Notwithstanding these practical challenges, a broader problem with the existing legal framework governing user data is that it is almost entirely focused on the rights of individual users. It offers little recognition or protection for the right of groups — for example, Facebook groups formed around sports, travel, music or other shared interests — and thus limited protection against group-level ethical harm within the Facebook platform (i.e., when the ethical patient is a multi-agent-system, not necessarily reducible to its individual parts [Floridi, 2012; Simon, 1995]).

This problem is further exacerbated by so called ‘ad hoc groups’ (i.e., groups that are formed only algorithmically [Mittelstadt, 2017]), which may not necessarily correspond to any organic communities. For example, ‘dog owners living in Wales aged 38–40 that exercise regularly’ (Mittelstadt 2017, p. 477) is a hypothetical, algorithmically formed group. Whereas many organically formed groups are already acknowledged by privacy and discrimination laws, or at least have the organisational means to defend their interests (e.g., people with a certain disability, sexual orientation etc.), ad hoc algorithmic groups often lack organisational means of resistance.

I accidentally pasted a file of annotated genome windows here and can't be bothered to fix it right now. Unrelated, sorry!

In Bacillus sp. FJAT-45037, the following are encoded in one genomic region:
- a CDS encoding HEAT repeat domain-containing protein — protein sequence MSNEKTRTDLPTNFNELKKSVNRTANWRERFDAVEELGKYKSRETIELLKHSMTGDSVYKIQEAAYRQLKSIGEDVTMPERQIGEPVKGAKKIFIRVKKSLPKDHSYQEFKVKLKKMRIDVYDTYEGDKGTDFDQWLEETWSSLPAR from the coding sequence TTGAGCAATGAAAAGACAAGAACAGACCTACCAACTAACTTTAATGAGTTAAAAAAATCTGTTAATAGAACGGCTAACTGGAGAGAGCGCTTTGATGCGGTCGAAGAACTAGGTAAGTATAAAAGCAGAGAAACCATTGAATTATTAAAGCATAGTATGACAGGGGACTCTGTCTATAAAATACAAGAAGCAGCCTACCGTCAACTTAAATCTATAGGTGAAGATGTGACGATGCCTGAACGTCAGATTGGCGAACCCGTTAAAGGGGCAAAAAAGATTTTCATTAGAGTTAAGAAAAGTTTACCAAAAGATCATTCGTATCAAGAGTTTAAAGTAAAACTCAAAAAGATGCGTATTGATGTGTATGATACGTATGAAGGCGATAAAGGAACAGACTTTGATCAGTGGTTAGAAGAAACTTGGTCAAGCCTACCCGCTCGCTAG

The third key ethical stakeholders are those who never, or no longer, use Facebook, yet are still susceptible to harms resulting from its demise. This category includes a range of disparate sub-groups, including individuals who do not have an account, but whose data Facebook nevertheless collects and tracks from apps or websites that embed its services (Hern, 2018). Facebook uses these data, inter alia, to target the individual with ads encouraging them to join the platform (Baser, 2018). Similarly, the non-user category includes individuals who may be tracked by proxy, for example by analysing data from their relatives or close network (more on this below). A third sub-group is minors who may feature in photos and other types of data uploaded to Facebook by their parents (so-called “sharenting”).